In the remainder of this article, we will disarm an important motivation for epistemic contextualism and interest-relative invariantism. We will accomplish this by presenting a stringent test of whether there is a stakes effect on ordinary knowledge ascription. Having shown that, even on a stringent way of testing, stakes fail to impact ordinary knowledge ascription, we will conclude that we should take another look at classical invariantism. Here is how we will proceed. Section 1 lays out some limitations of previous (...) research on stakes. Section 2 presents our study and concludes that there is little evidence for a substantial stakes effect. Section 3 responds to objections. The conclusion clears the way for classical invariantism. (shrink)
In the contemporary intellectual scene, one prominent question is this, what made science and its success possible? One tempting strategy for dealing with this question as a philosopher of science is to use science (or more broadly, empirical inquiry) and its methods to investigate the nature of science and its success. This strategy is what used to be called naturalism. For a philosopher of science, it amounts to naturalizing her philosophical inquiry for understanding the nature of science and its success. (...) The project of naturalizing philosophy of science has not been without its own problems. Some of the concerns are as follows. Willphilosophy of science maintain its traditional normative character after going through the process of naturalization? If it does, what form(s) will its normative content take? Can that normative content be secured without appealing to methods other than those usually used in empirical inquiries? In this essay, I will call these issues collectively the problem of normativity. First of all, I’ll look into the two most representative attempts to naturalize philosophy of science, namely L. Laudan’s and R. Giere’s attempts, focusing on the views that could be taken as their answers to the questions constituting the problem of normativity. Then I’ll examine these views in the light of some prominent criticisms and potential problems, and argue that some of those views could be defended by developing one or other additional conceptual arsenals but still others need to be curbed down admitting the apparent weaknesses of their supporting arguments. This reevaluative process will give us a better idea about what have been achieved by the attempts to naturalize philosophy of science and what their limitations are. (shrink)
Scandals involving celebrities’ moral transgressions are common in both Western and Eastern cultures. Existing literature, however, has been primarily based on Western cultures. We examine differences between South Korea and the United States in consumers’ support for celebrities engaged in moral transgressions and for the brands they endorse. Across six studies, we find that Korean consumers show lower support for celebrities who engaged in moral transgressions. This effect occurs because Korean consumers have a stronger belief that an individual’s competence and (...) morality are interconnected. Thus, Korean consumers are less likely to separate their judgments of celebrities’ morality and competence in professional performance, thereby lowering support for the celebrities. Building on the proposed mechanism, we identify the moderating role of transgression relevance. When a moral transgression is relevant to the domain of the celebrity’s professional competence, the difference in celebrity support between the two countries is attenuated. This difference extends to the support for a brand endorsed by the celebrity transgressor when the brand retains the celebrity endorser, but not when the brand dismisses the endorser. (shrink)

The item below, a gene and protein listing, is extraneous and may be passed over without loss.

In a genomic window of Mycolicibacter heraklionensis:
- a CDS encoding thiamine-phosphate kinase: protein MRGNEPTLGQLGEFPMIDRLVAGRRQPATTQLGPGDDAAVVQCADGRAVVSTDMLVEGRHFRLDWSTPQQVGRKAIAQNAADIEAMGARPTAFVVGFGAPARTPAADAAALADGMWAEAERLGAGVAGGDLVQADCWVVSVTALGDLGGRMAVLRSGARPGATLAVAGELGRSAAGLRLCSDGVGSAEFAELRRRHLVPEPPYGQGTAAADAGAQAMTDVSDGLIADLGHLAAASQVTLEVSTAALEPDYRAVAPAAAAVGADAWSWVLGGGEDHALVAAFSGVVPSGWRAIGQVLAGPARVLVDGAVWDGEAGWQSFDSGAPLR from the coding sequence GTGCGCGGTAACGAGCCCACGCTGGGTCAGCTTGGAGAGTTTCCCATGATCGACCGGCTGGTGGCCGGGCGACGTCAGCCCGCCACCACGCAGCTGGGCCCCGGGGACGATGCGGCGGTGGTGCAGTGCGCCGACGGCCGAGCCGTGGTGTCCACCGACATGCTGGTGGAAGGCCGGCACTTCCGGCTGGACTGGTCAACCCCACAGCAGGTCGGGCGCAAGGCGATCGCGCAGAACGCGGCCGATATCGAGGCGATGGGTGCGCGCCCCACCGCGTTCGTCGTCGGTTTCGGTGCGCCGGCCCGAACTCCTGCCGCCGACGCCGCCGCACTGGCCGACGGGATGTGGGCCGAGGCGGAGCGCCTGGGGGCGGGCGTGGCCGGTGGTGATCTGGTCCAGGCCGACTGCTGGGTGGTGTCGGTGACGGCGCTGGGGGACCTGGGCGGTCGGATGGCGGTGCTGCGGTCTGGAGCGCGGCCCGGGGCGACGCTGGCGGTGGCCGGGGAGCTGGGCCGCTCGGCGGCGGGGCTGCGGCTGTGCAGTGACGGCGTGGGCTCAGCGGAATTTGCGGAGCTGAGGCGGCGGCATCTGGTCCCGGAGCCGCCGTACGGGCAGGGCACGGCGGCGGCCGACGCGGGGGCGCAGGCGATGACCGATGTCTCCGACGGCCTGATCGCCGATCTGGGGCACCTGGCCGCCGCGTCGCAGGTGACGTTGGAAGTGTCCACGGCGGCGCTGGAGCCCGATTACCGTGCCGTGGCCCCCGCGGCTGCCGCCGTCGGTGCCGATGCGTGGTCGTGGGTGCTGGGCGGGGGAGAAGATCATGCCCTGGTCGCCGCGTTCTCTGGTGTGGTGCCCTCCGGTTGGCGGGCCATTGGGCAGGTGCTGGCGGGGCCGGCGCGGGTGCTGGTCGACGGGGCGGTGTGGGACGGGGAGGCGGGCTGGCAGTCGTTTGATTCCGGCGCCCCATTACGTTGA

The atomist Hume inherited by classical American pragmatism is a false Hume. I trace the origins and reception of the atomist Hume in the pragmatic tradition and the correction of this reading in modern Hume scholarship, and then argue (1) that in the Treatise Hume assumes that we first encounter wholes, not parts, in experience, (2) that the distinction of parts is possible only after the experience of wholes, and (3) that their distinction as well as their separation is not (...) real, pace James, but hypothetical. (shrink)
This paper presents its author's famous distinction between globalization, as the process or vehicle by which ideas, habits and worldviews travel from one culture to another and are transformed in the process, and mundialization, as the taking in of the outside world into our own lifeworlds, a process by which the ideas and customs of other cultures are transported into our homeworlds. In this process, what was once strange and unfamiliar is transformed into something comfortable and familiar. This is the (...) process that is generally known as cultural assimilation, and by virtue of which the boundaries of our individual homeworlds become constantly widened. Examining this phenomenon, which he calls the 'mundialization of home', leads the author to sketch the main features of a possible transcultural moral world. (shrink)